Argentina: what to watch this week

December 14, 2015

Argentina's President Mauricio Macri ties his necktie at his home before going to his swearing-in ceremoy in Buenos Aires, December 10, 2015. Macri took office as Argentina's first non-Peronist president in more than a decade on Thursday, promising to end policies of leftist populism and revive the South American country's ailing economy. Macri began his 4-year term in a ceremony snubbed by his predecessor, Cristina Fernandez de Kirchner, following a rancorous argument over where the handover of power should take place. REUTERS/Argentine Presidency/Handout via ReutersATTENTION EDITORS - THIS IMAGE HAS BEEN SUPPLIED BY A THIRD PARTY. IT IS DISTRIBUTED, EXACTLY AS RECEIVED BY REUTERS, AS A SERVICE TO CLIENTS. FOR EDITORIAL USE ONLY. NOT FOR SALE FOR MARKETING OR ADVERTISING CAMPAIGNS. - RTX1Y619

Argentina’s newly-elected liberal government is working around the clock to overhaul the country’s foreign exchange system. The administration has little margin for error but a positive view about Argentina’s outlook still prevails.

Here are some issues to watch this week and looking into 2016:

* Central bank running low on reserves. What is left of the depleted international reserve stock is draining quickly, despite official controls. There is only about $25 billion left in the central bank’s reserves, and much of that is invested in illiquid assets. The sorry state of the central bank’s balance sheet is in part due to years of deficit monetization under former President Cristina Fernandez.

* Devaluation in the offing. A key reason behind the current bleed of dollars is a crawling peg scheme fixing the peso at a strong rate close to 10 per U.S. unit. President Mauricio Macri, who was sworn in last week, is widely expected to float the local currency soon.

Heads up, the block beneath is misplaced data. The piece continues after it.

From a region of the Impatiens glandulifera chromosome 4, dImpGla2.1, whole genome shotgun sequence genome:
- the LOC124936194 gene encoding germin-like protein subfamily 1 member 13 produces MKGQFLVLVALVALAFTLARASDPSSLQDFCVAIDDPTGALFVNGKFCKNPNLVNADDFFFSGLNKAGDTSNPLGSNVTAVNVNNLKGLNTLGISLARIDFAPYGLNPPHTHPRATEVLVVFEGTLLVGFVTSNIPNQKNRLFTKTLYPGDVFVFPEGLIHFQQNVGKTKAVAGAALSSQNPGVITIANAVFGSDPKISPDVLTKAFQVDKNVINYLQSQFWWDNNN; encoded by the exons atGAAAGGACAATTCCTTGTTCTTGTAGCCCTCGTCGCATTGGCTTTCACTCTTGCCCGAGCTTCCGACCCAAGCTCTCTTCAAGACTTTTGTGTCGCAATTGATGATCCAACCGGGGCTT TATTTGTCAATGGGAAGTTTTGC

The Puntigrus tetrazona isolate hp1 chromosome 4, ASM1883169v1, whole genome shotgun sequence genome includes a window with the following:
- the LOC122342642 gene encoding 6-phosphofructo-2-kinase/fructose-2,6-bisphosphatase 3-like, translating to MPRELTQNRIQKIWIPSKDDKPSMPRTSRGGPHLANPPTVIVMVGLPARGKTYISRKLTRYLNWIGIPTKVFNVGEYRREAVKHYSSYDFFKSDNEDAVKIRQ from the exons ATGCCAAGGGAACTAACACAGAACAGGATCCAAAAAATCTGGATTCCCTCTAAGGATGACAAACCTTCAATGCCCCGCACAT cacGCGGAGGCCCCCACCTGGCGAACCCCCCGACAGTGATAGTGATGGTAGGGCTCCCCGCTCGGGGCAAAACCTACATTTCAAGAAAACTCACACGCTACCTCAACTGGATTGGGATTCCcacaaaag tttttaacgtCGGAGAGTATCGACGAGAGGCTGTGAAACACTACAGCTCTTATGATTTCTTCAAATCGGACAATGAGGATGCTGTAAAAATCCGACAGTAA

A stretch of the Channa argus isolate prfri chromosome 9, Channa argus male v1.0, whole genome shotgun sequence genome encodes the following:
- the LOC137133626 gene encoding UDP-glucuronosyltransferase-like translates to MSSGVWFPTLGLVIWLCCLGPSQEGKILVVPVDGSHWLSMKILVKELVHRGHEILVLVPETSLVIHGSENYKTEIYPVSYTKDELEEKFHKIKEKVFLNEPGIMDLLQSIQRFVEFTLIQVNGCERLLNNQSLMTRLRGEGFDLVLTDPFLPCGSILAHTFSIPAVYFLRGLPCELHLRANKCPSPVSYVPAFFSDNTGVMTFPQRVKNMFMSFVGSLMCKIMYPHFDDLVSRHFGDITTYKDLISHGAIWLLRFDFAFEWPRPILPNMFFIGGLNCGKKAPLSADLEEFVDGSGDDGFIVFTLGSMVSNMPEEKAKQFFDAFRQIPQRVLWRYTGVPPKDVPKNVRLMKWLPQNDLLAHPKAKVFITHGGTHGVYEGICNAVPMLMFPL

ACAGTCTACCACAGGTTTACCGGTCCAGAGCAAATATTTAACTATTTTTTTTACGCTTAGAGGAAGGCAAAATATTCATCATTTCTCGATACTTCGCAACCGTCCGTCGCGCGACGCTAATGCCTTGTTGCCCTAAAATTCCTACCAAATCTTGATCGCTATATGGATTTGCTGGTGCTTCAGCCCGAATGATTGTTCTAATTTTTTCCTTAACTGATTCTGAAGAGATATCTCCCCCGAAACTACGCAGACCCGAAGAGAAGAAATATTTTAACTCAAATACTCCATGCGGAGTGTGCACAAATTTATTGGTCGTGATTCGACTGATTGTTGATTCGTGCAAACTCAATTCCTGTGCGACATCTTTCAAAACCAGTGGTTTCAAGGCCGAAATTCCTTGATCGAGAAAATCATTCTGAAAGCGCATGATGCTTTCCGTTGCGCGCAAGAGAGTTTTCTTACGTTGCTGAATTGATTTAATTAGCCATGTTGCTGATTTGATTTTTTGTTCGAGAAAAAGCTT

* In search of recapitalization. To avert a speculative attack following the currency devaluation, incoming Finance Minister Alfonso Prat-Gay is seeking to prop up the central bank’s position through special financing arrangements with global banks and grains exporters, Reuters reported. Argentina could tap more than $10 billion right at the start.

* Meeting holdouts. Argentina’s deal with the banks, however, requires a good amount of legal small print work to circumvent potential seizure from bondholders holding $10 billion in judgments against the country. Macri’s team will formally introduce itself to the New York court in charge of the case this week.

* Inflation spike. Expectations of an imminent devaluation have resulted in constant price mark-up at stores. The weekly inflation rate picked up to 1.2 percent in early December, the highest since the last devaluation at the start of 2014, according to Elypsis, a local research firm.

* Tough year ahead. The prospect of record growth in consumer prices in 2016 adds to a stagnant economy to paint a bleak picture. This is compounded by a host of much anticipated problems, such as the specter of power blackouts due to years of lack of investment in the sector.

* High hopes. Local markets are pricing in that Macri will succeed in switching to a business-oriented model. Many middle-class Argentines are optimistic too: “We are all tuned in to see if he is able to create a predictable economic environment”, said Daniel Folatelli, a senior programmer at IBM in Buenos Aires.

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